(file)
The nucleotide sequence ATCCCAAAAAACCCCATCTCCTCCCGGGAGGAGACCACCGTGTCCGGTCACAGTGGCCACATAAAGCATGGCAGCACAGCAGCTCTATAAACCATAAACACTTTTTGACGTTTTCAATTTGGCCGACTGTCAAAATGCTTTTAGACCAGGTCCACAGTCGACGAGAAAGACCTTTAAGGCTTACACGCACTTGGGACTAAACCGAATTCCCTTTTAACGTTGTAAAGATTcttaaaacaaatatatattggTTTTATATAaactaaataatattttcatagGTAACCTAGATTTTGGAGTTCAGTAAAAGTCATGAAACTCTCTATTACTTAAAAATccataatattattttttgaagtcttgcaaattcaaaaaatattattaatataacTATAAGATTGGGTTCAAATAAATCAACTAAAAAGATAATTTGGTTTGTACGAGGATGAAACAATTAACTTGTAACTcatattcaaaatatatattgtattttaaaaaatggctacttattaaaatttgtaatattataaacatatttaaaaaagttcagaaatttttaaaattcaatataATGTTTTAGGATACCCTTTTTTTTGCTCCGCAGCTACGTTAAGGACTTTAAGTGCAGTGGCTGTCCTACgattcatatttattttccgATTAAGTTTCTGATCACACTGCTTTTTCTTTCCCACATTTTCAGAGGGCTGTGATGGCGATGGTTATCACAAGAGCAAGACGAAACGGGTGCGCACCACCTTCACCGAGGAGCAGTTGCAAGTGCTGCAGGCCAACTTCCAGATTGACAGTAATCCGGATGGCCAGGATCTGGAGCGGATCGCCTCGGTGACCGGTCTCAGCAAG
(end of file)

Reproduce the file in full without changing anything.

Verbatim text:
The nucleotide sequence ATCCCAAAAAACCCCATCTCCTCCCGGGAGGAGACCACCGTGTCCGGTCACAGTGGCCACATAAAGCATGGCAGCACAGCAGCTCTATAAACCATAAACACTTTTTGACGTTTTCAATTTGGCCGACTGTCAAAATGCTTTTAGACCAGGTCCACAGTCGACGAGAAAGACCTTTAAGGCTTACACGCACTTGGGACTAAACCGAATTCCCTTTTAACGTTGTAAAGATTcttaaaacaaatatatattggTTTTATATAaactaaataatattttcatagGTAACCTAGATTTTGGAGTTCAGTAAAAGTCATGAAACTCTCTATTACTTAAAAATccataatattattttttgaagtcttgcaaattcaaaaaatattattaatataacTATAAGATTGGGTTCAAATAAATCAACTAAAAAGATAATTTGGTTTGTACGAGGATGAAACAATTAACTTGTAACTcatattcaaaatatatattgtattttaaaaaatggctacttattaaaatttgtaatattataaacatatttaaaaaagttcagaaatttttaaaattcaatataATGTTTTAGGATACCCTTTTTTTTGCTCCGCAGCTACGTTAAGGACTTTAAGTGCAGTGGCTGTCCTACgattcatatttattttccgATTAAGTTTCTGATCACACTGCTTTTTCTTTCCCACATTTTCAGAGGGCTGTGATGGCGATGGTTATCACAAGAGCAAGACGAAACGGGTGCGCACCACCTTCACCGAGGAGCAGTTGCAAGTGCTGCAGGCCAACTTCCAGATTGACAGTAATCCGGATGGCCAGGATCTGGAGCGGATCGCCTCGGTGACCGGTCTCAGCAAG